Top Five Beers for Classical Music Listeners
Wednesday, March 14, 2012
Each St. Patrick’s Day Americans consume more beer than any other day of the year. A recent industry study estimated that one percent of beer sales in the U.S. happen on March 17. This year, as you raise a glass, make it a melodious one with our top five brews that have or had ties to opera and classical music.
1. Rheingold beer
In the 1950s, Rheingold beer was New York’s blue-collar beer of choice, whether for its taste or its catchy jingle. Unlike its name, the tune did not reference Richard Wagner. After going bust in the 1960s, Rheingold was revived in 1998 with a Miss Rheingold contest. The current owners, Drinks Americas of Wilton CT, purchased the brand in 2005. Last summer, at San Francisco Opera's new production of Wagner's Ring Cycle, the character Wotan sipped from a can of Rheingold.
This summer Cooperstown’s Glimmerglass Opera will join forces with another local institution, Belgian-style brewery Ommegang, to create a new draft. The two groups canvassed operaphiles and beer fans for an inspired moniker. The result will be unveiled for the opera’s upcoming 2012 summer season.
3. Amadeus Blanche Bier
Our first import on our list, Amadeus Blanche Bier, is brewed in France despite its Austrian moniker. This crisp white ale has a low alcohol content and recommended to be served with a squeeze of lemon—a nice light and slightly acidic option to pair with a Mozart comedy.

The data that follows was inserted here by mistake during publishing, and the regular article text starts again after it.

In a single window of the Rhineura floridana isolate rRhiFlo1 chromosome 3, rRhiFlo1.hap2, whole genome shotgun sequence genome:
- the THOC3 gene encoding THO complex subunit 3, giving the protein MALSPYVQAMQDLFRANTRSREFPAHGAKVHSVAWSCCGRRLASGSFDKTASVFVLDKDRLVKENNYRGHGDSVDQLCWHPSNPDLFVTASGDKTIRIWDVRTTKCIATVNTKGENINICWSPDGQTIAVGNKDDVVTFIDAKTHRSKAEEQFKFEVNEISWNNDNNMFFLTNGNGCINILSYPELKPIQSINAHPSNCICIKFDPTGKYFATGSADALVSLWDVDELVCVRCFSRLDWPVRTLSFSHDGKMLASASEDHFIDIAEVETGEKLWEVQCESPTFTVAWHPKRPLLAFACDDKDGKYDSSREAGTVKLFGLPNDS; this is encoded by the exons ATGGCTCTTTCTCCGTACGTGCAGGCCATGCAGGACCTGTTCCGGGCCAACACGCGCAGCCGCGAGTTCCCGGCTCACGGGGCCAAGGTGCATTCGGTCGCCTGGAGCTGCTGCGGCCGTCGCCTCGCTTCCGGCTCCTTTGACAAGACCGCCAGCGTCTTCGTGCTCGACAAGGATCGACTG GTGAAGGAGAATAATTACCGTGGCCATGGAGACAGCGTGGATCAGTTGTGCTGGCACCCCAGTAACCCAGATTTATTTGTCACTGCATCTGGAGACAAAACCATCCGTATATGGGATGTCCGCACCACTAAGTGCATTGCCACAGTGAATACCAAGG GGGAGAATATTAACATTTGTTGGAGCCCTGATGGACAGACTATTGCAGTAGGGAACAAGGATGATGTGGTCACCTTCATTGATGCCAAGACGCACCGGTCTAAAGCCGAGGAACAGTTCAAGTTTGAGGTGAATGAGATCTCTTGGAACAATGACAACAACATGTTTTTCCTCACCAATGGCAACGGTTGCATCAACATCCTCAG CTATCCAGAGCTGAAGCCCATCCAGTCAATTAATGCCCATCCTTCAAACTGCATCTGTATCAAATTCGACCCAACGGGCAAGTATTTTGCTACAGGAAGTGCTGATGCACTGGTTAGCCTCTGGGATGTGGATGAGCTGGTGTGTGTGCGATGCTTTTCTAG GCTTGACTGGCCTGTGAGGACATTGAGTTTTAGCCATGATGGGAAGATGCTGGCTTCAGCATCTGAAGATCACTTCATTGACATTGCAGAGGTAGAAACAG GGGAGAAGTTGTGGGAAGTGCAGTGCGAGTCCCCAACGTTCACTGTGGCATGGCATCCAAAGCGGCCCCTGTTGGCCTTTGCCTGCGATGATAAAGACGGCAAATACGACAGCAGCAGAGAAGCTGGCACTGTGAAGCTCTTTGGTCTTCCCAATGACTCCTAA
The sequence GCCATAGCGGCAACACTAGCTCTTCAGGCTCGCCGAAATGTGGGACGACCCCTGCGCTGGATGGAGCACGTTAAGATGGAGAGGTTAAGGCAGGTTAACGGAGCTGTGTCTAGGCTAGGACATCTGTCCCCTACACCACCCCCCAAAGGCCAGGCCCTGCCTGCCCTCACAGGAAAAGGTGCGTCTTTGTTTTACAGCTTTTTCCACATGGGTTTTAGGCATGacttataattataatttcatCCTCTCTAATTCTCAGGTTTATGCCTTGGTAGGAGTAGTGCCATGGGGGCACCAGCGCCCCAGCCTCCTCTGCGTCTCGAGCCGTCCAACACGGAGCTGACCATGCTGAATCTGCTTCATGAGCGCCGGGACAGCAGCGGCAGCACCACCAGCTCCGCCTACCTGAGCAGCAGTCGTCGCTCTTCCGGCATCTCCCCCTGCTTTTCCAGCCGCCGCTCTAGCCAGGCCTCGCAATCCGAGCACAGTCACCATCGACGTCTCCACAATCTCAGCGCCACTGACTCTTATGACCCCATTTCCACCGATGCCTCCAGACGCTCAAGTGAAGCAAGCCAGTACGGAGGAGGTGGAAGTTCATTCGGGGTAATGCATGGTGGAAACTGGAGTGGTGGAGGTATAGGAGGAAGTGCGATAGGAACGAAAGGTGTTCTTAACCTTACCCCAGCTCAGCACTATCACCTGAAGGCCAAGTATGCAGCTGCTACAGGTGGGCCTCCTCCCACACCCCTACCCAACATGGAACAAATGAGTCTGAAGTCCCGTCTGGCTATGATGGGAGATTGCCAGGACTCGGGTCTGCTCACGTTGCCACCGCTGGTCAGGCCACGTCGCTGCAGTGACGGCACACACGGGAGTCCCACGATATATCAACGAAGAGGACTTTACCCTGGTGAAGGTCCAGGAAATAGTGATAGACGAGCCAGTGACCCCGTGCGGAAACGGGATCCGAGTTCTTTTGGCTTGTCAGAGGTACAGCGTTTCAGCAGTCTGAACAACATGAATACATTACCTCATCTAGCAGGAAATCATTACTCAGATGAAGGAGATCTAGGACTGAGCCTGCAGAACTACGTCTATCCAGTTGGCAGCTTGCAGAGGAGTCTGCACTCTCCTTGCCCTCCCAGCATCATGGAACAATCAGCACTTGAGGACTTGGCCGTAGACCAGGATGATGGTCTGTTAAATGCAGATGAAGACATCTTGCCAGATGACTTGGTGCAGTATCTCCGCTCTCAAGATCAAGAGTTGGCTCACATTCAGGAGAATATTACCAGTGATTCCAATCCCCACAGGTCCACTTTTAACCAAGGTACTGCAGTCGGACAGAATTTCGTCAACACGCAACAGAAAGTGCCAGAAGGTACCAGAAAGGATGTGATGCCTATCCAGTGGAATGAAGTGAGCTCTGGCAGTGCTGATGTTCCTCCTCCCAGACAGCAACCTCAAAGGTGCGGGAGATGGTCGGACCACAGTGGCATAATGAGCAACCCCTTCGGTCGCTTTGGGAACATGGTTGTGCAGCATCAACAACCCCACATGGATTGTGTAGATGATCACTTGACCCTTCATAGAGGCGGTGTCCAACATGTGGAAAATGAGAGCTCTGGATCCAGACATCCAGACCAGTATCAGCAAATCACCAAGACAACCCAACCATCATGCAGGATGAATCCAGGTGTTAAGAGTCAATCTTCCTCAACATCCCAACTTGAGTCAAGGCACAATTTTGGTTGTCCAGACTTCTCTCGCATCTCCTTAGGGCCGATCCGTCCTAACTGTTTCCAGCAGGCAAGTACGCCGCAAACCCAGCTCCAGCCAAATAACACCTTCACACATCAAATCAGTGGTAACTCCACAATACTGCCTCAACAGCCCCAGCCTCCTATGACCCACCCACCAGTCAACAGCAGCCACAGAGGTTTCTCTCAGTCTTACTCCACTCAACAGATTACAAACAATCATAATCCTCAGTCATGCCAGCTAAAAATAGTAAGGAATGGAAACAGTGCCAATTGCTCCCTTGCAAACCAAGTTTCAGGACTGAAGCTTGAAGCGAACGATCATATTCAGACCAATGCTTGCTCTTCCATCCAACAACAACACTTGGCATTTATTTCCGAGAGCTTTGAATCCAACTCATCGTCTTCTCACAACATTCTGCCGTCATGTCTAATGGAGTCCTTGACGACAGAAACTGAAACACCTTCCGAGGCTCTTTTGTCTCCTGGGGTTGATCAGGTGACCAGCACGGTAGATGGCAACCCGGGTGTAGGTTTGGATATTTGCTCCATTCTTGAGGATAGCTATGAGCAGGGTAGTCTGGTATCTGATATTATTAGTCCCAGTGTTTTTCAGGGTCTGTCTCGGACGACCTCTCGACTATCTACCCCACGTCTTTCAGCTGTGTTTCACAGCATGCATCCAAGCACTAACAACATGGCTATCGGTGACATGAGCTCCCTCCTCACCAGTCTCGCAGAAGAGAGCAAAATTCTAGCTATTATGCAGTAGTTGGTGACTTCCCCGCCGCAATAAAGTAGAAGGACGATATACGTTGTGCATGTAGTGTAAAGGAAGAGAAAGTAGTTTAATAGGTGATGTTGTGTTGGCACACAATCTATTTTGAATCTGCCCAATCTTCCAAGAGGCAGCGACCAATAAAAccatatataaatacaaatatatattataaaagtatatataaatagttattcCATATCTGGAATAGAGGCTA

4. Billy Budd Brown Ale
One of the most successful American craft brewers, Dogfish Head, pleases Herman Melville and Benjamin Britten fans with its Billy Budd brown ale. Coincidently, this Delaware brewery (which once produced a beer called Verdi, Verdi Good) is at least the second one to fashion a beer after Melville’s doomed character. Now defunct Caught-On-Bleu brewery from New Hampshire sold its Billy Budd beer from 1999 until Anheuser Busch sued the smaller company in 2002 for infringing on its Budweiser “Bud” trademark.
5. Falstaff Beer
There are beers named for Verdi and ones named for Shakespeare, but a favorite character of both figures provided the inspiration for Falstaff Beer. Founders the Lemp family chose Sir John Falstaff as its mascot because the rotund character represented the merrier aspects of drinking. Pabst Brewing Co., which acquired the St. Louis-based brewery in 1983, stopped producing the label in 2005.
Weigh in: What beverage do you find enhances the listening experience? Tell us about it below: